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conceptual mapping >  building peace  > Struggling to survive : children in armed conflict in the the Democratic Republic of the Congo

Struggling to survive : children in armed conflict in the the Democratic Republic of the Congo

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> April 2006, 72 p. (pdf)

Children in the Democratic Republic of the Congo (DRC) endure some of the most miserable treatment found anywhere in the world, despite outward signs of progress in DRC, such as the creation of a power-sharing transitional government, the presence of the United Nations’ largest peacekeeping operation and billions of dollars granted by donors for postconflict reconstruction. In 2006, DRC continues to endure the world’s deadliest humanitarian crisis, with more than 38,000 people dying every month as direct and indirect consequences of the armed conflict, according to the International Rescue Committee (IRC). Approximately 45 percent of these deaths occur among children under age 18. In addition, children are targets of human rights violations committed by armed forces and groups on a daily basis. The overwhelming majority of these crimes are committed in an environment of utter impunity.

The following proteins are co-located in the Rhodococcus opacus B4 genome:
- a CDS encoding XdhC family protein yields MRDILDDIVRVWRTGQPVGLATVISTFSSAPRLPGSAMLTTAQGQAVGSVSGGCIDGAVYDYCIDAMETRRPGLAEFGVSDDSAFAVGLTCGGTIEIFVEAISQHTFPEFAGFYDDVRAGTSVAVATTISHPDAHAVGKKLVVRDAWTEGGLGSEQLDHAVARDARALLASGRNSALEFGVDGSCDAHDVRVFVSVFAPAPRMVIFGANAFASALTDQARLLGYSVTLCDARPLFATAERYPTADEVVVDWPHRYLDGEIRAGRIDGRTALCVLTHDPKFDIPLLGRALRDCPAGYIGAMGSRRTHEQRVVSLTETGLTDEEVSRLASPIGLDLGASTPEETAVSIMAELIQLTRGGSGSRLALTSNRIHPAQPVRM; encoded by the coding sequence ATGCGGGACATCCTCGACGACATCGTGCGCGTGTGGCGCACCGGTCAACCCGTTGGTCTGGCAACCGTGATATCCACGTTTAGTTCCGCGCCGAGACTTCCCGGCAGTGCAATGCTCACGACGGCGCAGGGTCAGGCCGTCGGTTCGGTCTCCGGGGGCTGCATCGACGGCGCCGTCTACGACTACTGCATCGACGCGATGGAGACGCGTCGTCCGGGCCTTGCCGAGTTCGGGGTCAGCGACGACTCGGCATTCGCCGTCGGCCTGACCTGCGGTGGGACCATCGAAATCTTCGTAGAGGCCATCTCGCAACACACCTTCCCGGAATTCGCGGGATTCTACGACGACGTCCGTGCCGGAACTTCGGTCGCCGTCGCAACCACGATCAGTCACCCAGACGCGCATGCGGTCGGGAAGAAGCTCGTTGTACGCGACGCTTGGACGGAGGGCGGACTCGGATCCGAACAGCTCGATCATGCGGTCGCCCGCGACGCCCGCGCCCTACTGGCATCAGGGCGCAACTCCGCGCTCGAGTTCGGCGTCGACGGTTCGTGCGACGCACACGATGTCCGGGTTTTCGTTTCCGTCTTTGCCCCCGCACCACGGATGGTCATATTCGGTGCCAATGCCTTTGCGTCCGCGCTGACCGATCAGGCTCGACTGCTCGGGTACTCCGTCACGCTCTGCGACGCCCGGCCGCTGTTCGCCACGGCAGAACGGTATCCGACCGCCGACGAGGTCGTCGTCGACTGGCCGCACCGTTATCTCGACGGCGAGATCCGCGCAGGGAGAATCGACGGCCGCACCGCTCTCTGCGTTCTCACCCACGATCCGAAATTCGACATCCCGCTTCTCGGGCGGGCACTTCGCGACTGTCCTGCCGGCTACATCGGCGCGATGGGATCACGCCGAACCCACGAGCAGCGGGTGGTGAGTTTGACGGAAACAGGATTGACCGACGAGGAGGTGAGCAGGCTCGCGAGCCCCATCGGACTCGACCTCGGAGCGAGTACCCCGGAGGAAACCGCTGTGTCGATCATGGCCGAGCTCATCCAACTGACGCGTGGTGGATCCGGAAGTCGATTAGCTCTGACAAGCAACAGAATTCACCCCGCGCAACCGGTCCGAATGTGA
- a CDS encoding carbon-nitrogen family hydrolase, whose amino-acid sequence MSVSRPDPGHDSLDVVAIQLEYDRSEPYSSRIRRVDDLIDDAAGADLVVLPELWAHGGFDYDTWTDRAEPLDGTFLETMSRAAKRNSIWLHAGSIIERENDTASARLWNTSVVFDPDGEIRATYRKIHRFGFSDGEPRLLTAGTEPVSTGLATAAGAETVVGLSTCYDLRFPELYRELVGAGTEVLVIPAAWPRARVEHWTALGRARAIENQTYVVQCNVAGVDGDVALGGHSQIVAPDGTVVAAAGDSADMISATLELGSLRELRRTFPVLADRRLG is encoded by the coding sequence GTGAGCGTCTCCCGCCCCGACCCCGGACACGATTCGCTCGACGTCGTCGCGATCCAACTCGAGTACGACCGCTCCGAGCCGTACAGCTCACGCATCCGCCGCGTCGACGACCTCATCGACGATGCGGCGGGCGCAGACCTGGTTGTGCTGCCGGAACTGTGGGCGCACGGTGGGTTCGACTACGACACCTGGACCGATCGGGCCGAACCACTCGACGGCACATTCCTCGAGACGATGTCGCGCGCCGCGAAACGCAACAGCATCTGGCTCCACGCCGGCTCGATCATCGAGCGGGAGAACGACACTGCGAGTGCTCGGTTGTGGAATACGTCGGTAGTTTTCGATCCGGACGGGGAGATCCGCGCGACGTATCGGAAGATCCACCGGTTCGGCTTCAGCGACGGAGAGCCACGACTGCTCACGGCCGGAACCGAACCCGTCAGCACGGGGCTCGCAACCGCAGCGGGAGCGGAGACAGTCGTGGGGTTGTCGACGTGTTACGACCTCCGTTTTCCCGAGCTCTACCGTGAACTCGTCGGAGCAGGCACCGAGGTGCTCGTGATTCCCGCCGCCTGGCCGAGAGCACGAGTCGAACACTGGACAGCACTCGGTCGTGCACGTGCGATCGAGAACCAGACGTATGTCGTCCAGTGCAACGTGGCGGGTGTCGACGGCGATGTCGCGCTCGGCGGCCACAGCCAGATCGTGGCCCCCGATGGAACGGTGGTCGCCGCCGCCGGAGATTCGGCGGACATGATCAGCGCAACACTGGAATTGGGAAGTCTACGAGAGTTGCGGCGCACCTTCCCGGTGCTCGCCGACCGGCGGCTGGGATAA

Yet, since the Watchlist on Children and Armed Conflict published its first report on DRC in 2003, The Impact of Armed Conflict on Children in the Democratic Republic of the Congo, some progress has been achieved. Thousands of children have been demobilized from armed forces and groups. In some areas, the number of displaced people has dropped significantly. There has been an increase in serious efforts to confront sexual violence and exploitation. Combatants from armed groups have begun to integrate into the unified national army. Also, a new constitution was affirmed during a nationwide referendum in December 2005.

Despite these advances, Watchlist has documented continued, pervasive and egregious violations against children in DRC in each of the major categories identified by the United Nations Security Council Resolution 1612 (2005) on children and armed conflict. These violations include killing and maiming, rape and other forms of sexual violence, abduction, denial of humanitarian assistance, attacks on schools and recruitment and use of children. In addition, various other violations, such as forced displacement and torture, also continue to be committed against children and their families.

document de référence rédigé le : 1 April 2006

date of on-line publication : 14 March 2007

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